The wiring harness

December 10, 2011

Today I took on the relatively arduous task of mapping out the wiring harness as it will need to be totally replaced. Fairly large portions of it are severely burnt/melted, more than I had initially noticed/assessed. For the most part it it is fairly straight-forward point-to-point connections. I started with the door sensor loop, as it is the most damaged.

Door Sensors & Bypass Circuit:

CTL[13] --- + --- <RSL> --- <LSL> --- + --- <RSD> --- <LSD> --- CTL[9]
             \                       /
              \ --- --<     >-- --- /
                 Lid Sensor Bypass
RSL/LSL: Right & Left Side Lid sensors
RSD/LSD: Right & Left Side Door sensors

As you can see the magnetic door sensors are simply connected in a loop. There was a mystery connector on the top of the chassis, as it turns out this is used to form a bridge across the lid-door sensors, effectively bypassing them to allow operation with the door open. Unfortunately I had to destroy this connector to remove it, so I will need to find a suitable replacement. [I didn’t have the bridging plug anyway]

Next up is the connections to the front panel. I had initially assumed the mystery RC on the control board was for debouncing an input from the wiring harness, but as it turns out it is a straight connection from the main controller to the front panel. So the purpose of the RC remains a mystery for the time being. The connection is a standard IDC ribbon cable [26 pins].

Another unknown [but assumed to be for the rotary attachment] was a completely melted DB9 connector. Once I unbundeled the harness, I was able to confirm that it indeed was for the rotary attachment, as one set of wires went to the stepper driver, and the other to the main controller.  I was able to determine a pin-mapping, but don’t know the function of each line yet. Although the insulation was burnt off, and the connector was melted beyond use, the bare copper of the wire remained, and all the wires appear to have remained in their relative positions.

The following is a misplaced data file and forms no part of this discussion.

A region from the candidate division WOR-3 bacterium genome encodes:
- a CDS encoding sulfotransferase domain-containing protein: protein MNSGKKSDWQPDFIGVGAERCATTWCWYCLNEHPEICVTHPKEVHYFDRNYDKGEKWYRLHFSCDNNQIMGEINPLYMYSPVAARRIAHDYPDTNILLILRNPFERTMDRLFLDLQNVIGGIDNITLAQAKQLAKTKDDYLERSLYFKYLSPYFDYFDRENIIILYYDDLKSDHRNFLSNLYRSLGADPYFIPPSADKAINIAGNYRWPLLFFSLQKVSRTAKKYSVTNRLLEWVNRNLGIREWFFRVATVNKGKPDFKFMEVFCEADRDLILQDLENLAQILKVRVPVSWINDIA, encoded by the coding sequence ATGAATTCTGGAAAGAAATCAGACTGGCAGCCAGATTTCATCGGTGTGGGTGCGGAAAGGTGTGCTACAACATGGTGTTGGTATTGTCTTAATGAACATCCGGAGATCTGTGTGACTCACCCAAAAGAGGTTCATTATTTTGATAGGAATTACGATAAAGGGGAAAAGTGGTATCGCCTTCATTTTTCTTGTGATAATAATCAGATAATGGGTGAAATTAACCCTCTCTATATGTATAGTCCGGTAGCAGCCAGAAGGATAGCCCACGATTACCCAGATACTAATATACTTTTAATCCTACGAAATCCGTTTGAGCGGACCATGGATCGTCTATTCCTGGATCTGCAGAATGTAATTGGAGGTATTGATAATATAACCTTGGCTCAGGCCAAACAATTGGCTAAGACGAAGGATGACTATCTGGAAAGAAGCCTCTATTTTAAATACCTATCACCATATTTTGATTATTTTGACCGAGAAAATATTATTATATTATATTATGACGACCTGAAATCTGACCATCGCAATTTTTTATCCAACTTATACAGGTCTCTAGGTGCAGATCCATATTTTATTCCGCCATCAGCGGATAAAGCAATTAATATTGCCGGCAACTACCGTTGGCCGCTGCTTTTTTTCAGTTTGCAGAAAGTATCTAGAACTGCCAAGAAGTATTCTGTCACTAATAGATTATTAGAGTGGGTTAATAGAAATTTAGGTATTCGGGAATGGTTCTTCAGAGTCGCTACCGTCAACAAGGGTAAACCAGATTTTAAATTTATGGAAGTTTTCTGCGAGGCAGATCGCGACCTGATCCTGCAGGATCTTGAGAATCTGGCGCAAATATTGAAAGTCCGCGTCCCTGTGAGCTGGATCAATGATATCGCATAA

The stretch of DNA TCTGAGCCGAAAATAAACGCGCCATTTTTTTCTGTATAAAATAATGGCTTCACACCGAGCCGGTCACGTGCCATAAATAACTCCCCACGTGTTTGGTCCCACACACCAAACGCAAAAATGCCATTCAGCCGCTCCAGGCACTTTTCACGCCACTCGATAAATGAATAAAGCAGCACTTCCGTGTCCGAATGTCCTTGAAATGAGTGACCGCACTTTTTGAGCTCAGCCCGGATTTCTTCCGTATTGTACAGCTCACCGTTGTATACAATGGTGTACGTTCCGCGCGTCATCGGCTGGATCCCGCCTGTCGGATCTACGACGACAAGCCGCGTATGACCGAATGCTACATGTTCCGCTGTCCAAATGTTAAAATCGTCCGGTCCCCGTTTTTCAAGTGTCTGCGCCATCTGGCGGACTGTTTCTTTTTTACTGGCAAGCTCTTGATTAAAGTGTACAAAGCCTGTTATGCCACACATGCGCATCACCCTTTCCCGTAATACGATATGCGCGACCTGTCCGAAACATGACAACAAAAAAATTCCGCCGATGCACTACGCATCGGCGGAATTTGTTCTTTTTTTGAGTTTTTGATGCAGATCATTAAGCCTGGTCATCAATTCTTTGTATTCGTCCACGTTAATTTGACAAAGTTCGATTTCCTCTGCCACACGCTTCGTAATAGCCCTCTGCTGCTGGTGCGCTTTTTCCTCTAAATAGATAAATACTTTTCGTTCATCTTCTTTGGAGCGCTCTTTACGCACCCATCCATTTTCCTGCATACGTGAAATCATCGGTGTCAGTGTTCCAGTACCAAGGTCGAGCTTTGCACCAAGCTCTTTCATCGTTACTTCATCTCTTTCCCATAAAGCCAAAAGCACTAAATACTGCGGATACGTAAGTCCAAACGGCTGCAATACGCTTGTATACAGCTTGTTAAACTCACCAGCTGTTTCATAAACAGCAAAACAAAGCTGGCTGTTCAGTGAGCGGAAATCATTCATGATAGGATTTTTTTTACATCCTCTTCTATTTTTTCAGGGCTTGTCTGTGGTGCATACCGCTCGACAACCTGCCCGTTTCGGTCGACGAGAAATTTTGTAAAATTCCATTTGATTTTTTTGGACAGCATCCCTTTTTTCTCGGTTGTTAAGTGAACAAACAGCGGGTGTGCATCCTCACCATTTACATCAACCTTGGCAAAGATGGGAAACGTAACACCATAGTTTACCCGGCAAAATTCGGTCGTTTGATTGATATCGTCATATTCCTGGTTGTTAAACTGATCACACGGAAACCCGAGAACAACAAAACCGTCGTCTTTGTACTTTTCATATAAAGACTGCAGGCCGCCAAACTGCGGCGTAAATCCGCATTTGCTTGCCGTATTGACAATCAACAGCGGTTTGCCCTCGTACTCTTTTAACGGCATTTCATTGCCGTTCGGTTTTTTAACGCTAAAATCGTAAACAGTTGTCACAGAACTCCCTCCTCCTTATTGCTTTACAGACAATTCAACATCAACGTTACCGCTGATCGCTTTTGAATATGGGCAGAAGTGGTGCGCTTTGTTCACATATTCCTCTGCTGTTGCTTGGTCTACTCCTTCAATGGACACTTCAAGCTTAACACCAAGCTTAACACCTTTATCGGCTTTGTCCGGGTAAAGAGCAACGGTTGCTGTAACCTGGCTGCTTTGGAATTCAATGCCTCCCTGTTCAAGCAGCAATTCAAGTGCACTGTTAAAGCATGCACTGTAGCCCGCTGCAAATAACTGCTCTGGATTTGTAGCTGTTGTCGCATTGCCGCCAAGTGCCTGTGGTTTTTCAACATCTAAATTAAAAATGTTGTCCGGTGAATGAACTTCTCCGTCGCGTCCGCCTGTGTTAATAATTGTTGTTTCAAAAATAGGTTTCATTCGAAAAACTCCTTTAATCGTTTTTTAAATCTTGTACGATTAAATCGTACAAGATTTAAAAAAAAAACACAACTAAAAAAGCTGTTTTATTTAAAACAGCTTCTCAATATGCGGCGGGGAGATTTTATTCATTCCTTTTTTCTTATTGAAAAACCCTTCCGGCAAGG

Rotary Attachment Connector:

1 - Stepper   6 - Stepper
2 - Stepper   7 - Stepper
3 - N/C       8 - N/C
4 - Homing    9 - Homing
5 - Homing

Next I Mapped out the Stepper driver connector, which is a 20pin ATX power connector style connector. The connections are as follows.

 1 - Rotary[6]           11 - Rotary[7]
 2 - Rotary[2]           12 - X[5]
 3 - Rotary[1]           13 - X[6]
 4 - Shield [Rotary]     14 - X[7]
 5 - Shield [X]          15 - X[8]
 6 - Shield [Y]          16 - Y[3]
 7 - Shield [Z]          17 - Y[4]
 8 - Z[1]                18 - Y[2]
 9 - Z[6]                19 - Y[1]
10 - Z[8]                20 - Z[3]

I will need to analyze the stepper driver board to try and determine the wire parings for the motors. Though I may also be able to derive it from the stepper datasheets I can find. Though given the pinout, I am imagining its:

Axis   PhaseA  PhaseB
Rotary  1&2     6&7
X       5&6     7&8
Y       1&2     3&4
Z       1&6     3&8

I’ve confirmed the Z pairing via the datasheet. The motor side has jumpers between 2&6, and 5&7 placing the coils in series for bipolar operation.

The remaining wires all run to the same 34 pin connector [J4] on the main controller board. This connector contains the LASER control, safety loops, and homing & limit circuits.

 1 - CO2 Modulation     2 - Opto Return (Modulation & Diode)
 3 - LASER Diode        4 - N/C
 5 - AIR[5]             6 - AIR[6]
 7 - AIR[2]             8 - BEEP[1]